For decades Turlock Youth Performing Arts has been showcasing the talents of the area’s youth by bringing a multitude of plays and musicals to the stage. Each production is an undertaking that requires a mountain-sized supply of determination, hard work and patience, as well as a cumulative creative streak about a mile long. Unbeknownst to many, there is an equal amount of drama and theatrics happening behind the scenes as there is on the stage. The Turlock Journal will be following and documenting the course of TYPA’s “Disney’s Cinderella,” from the nerve-racking auditions to the thrill of opening night in April.
It’s a cool and crisp night in early December and there is a buzz reverberating from the auditorium at the Turlock Community Theatre. Inside are about 50 kids waiting to try out for TYPA’s newest show. Some are newly-minted eight year olds, while others have sprung into their teens. Some sit in clusters with their school chums chattering away and others sit alone pouring over their lines. For some kids the audition process has become like putting on a favorite pair of jeans — familiar and comfortable. For others, this will be their first time on a stage and their anxiety is drawn like a curtain across their faces. But for all their differences these kids have one thing in common at this moment — the desire to land a role in the show.
As the auditions get underway the nervous energy in the auditorium has built to a level that if bottled would likely keep the town aglow for a good week.
In this first stage of the auditions the kids are taken in pairs to a large dressing room behind the stage. In the room seated behind a long table is the production team, made up of Director Chris Green, Choreographer Amber Traini, Set Director Ernie Anderson and production assistant and TYPA alumni Ethan Hennis.
Each pairing will act out a short pre-determined scene from the show and then individually they will sing a snippet of “A Dream is a Wish Your Heart Makes” in front of the production team.
Green explained that the team is looking for kids who possess a certain ease on the stage, as well as the ability to stay on key and tempo.
“We’re looking for the kids with some pizzazz,” Green said.
There is no doubt that the singing portion of the audition is a nervous butterfly-inducing moment. Some come into the room with looks on their faces that are more appropriate to someone facing a firing squad rather than the four exceedingly friendly and personable adults. But for a few this is truly a moment to shine.
FACES IN THE CROWD
For Hickman Charter student Eva Cluff it was a moment to claim as her own. This is her first audition and the 10-year-old enters the room looking timid and jittery, but with a disarming smile bookended by two deep dimples. A few nervous giggles escape from her lips as she gives the production team her name and school. But when it’s her turn to sing she belts out the tune with a bravado that belies her diminutive stature and with a melody that seemingly floats out of her.
Encouraging to all who pass in front of them, the production team lets loose with some wide grins as Cluff made her exit.
“That’s what we are looking for,” Green said.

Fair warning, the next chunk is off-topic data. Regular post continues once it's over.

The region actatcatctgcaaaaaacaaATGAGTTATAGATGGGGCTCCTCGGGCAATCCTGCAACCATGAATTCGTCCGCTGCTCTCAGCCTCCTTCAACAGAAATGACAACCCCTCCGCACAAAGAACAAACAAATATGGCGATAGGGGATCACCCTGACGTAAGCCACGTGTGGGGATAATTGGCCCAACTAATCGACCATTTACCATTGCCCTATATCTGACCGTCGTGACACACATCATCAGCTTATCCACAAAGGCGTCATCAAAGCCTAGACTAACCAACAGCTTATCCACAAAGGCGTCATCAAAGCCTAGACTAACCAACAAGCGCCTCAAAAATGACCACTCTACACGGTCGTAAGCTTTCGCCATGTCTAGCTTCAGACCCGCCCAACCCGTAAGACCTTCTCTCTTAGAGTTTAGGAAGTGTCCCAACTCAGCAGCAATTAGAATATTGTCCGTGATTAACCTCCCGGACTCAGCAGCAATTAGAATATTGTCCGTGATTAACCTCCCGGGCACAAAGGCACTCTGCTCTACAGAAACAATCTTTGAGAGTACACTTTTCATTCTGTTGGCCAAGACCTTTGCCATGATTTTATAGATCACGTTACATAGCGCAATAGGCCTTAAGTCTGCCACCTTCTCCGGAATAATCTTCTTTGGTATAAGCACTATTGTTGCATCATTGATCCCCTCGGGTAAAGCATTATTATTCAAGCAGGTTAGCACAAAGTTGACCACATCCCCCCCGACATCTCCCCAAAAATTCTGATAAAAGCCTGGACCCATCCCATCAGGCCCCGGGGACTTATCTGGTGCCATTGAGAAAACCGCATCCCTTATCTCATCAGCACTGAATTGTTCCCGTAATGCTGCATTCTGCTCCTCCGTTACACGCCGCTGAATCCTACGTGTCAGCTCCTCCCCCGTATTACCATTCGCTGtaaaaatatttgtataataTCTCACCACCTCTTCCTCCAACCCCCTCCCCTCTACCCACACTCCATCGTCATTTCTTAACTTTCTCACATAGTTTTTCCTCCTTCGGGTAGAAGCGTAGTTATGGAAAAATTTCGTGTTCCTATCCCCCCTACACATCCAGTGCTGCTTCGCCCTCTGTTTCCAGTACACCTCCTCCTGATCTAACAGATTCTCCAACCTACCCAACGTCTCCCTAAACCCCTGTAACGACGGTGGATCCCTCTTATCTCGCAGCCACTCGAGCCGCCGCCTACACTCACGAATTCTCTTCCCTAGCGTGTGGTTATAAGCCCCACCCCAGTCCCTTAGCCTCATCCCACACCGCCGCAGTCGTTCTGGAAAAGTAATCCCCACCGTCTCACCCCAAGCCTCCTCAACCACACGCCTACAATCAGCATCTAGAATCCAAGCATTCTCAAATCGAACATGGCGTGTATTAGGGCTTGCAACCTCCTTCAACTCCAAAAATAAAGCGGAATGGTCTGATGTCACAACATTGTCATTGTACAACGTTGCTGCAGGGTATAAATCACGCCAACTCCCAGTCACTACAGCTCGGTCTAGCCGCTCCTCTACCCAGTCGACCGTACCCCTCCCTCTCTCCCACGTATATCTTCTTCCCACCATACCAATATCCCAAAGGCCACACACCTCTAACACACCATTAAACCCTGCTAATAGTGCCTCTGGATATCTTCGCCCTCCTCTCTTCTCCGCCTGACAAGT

Also making her first audition is 8-year-old Alyssa Sandoval, who is home-schooled through Connecting Waters. Alyssa is a pint-sized fireball of energy and sheer will. Bespectacled with thick black curly ringlets framing her face, Alyssa comes into the room a little unsure of the process, but absolutely brimming with confidence in herself. And she backs that confidence up by delivering her song with a clarity and power that can’t help but impress the team.
It isn’t just the young ones leaving a good impression with the production team. The tweens and teens are showing they have the chops to take on the lead roles.
Abby Helnore, a 12-year-old Denair Middle School student, has done shows in the past for the Denair Gaslight Theatre, but this is her first audition with TYPA. Her singing voice is soft but resonates with a certain ethereal quality and it doesn’t take much of a stretch of the imagination to see her as the beleaguered Cinderella wishing on a star and waiting for her prince to arrive.
The auditions have brought in lots of new faces for the production team to consider, but there are plenty of TYPA veterans making their presence known.
Dutcher Middle School student Abbey Horan at 13 has been cast in numerous TYPA productions since she was eight years old. She approaches the auditions like a seasoned professional. Up on the stage she displays a self-awareness and enchantment that is rarely found in someone of her age. Abbey delivers her song with near perfect pitch and melody and hits the big notes with ease.
The night has featured some real standouts, but nothing is definite at this point.
The entire process will be repeated a few days later when a second group of hopefuls gives it their all.
By the end of the auditions the production team has heard the same tune enough times to have it permanently embedded in their minds and have seen more than a hundred smiling faces. Within a few hours after the last audition the team will post their callback list online and kids all over the area will flock to the TYPA website to see if they made it through the first round of cuts.
Look in the Jan. 18 edition of the Journal to read the story detailing who made the cut, and who will ultimately land a role in the show.
To contact Sabra Stafford, e-mail email@example.com or call 634-9141 ext. 2002.